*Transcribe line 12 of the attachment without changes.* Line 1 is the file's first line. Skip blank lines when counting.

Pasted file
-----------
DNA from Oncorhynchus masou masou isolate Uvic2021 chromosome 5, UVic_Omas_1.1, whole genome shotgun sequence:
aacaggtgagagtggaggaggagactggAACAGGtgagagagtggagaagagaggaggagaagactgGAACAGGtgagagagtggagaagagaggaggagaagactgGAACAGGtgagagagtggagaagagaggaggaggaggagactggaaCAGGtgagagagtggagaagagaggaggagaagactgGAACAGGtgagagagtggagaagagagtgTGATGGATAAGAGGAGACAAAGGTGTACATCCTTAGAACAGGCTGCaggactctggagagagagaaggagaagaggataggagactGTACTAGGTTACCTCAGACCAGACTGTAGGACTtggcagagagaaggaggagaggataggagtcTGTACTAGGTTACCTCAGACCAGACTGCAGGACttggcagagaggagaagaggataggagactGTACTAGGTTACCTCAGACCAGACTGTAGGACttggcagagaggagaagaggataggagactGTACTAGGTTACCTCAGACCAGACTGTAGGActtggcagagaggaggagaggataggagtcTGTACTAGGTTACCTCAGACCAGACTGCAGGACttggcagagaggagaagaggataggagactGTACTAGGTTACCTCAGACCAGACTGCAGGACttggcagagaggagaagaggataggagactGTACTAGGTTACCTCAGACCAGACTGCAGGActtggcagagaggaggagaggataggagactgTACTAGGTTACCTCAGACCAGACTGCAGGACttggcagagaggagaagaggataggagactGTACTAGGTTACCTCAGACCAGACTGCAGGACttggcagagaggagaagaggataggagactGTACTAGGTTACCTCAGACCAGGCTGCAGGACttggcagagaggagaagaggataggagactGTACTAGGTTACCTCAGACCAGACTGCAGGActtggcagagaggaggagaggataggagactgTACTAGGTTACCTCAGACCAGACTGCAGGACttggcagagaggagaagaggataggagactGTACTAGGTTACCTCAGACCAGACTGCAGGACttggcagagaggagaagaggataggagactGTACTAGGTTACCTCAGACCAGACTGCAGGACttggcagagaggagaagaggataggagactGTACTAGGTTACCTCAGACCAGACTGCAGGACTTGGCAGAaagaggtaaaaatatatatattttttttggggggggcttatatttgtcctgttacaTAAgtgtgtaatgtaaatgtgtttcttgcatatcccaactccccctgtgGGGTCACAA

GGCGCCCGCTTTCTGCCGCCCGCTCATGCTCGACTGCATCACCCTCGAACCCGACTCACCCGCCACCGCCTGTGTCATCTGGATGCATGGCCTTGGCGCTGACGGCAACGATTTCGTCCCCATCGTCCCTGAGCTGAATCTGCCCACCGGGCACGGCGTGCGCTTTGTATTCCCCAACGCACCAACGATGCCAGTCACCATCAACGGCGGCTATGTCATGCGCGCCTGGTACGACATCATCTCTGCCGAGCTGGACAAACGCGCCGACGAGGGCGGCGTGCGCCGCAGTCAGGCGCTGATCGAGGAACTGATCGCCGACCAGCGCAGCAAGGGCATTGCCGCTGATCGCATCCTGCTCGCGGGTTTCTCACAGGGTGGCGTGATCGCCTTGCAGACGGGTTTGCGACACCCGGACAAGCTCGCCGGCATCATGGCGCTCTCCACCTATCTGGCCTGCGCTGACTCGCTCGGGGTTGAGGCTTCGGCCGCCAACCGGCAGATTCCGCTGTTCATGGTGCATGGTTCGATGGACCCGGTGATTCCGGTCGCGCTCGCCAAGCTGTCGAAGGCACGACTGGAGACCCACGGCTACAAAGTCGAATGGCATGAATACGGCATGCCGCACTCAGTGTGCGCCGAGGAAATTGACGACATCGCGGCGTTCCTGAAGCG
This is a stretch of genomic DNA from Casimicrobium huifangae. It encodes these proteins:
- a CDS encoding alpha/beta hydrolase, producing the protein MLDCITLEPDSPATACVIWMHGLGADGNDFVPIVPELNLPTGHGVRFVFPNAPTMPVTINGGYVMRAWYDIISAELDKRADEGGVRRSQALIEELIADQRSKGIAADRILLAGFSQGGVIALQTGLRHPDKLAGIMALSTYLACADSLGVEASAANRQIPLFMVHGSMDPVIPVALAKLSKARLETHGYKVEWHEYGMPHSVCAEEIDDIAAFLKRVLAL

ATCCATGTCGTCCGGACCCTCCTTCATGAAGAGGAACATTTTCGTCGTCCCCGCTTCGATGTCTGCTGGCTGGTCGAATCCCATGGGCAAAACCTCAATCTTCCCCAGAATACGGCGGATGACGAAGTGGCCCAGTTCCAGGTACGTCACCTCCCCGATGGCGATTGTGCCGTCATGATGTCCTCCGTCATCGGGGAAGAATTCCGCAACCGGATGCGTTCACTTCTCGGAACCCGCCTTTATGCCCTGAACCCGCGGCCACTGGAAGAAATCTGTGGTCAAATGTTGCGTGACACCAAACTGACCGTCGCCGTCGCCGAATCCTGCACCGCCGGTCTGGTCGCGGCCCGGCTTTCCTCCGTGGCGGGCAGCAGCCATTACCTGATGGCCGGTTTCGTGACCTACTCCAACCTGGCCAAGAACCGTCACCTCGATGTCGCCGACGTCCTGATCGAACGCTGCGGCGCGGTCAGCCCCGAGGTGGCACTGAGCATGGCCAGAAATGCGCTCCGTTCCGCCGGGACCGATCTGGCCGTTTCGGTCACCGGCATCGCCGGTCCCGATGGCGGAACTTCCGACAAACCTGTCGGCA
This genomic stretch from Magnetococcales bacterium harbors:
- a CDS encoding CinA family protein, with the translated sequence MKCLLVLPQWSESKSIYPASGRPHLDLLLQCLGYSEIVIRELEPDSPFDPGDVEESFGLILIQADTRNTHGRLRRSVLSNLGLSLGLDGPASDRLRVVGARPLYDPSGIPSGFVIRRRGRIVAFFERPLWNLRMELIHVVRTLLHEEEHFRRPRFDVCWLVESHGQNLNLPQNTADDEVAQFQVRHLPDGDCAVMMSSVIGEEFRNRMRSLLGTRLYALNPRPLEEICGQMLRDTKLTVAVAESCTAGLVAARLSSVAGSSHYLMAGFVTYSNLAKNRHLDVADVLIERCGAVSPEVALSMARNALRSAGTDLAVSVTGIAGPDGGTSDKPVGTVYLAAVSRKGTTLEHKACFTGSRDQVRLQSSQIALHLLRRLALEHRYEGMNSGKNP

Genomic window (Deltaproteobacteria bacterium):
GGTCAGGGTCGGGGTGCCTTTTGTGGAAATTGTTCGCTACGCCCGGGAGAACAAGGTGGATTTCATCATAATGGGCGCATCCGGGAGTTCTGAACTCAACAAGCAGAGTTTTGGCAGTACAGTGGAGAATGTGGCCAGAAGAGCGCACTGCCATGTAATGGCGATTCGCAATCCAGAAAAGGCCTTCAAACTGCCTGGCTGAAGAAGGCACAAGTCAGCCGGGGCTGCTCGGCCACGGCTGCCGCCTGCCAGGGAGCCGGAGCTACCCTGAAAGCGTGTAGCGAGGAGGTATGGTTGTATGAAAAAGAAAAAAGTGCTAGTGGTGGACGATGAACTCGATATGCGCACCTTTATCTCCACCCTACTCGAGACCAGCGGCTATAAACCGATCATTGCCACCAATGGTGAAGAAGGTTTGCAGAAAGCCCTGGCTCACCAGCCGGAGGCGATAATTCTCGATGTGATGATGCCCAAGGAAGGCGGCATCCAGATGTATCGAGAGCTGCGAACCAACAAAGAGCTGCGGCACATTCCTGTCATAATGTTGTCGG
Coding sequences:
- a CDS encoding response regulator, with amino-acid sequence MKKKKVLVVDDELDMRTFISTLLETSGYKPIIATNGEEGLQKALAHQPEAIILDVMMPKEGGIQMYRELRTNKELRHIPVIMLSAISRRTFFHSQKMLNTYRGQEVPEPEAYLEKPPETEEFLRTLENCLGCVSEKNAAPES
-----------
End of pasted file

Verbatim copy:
- a CDS encoding response regulator, with amino-acid sequence MKKKKVLVVDDELDMRTFISTLLETSGYKPIIATNGEEGLQKALAHQPEAIILDVMMPKEGGIQMYRELRTNKELRHIPVIMLSAISRRTFFHSQKMLNTYRGQEVPEPEAYLEKPPETEEFLRTLENCLGCVSEKNAAPES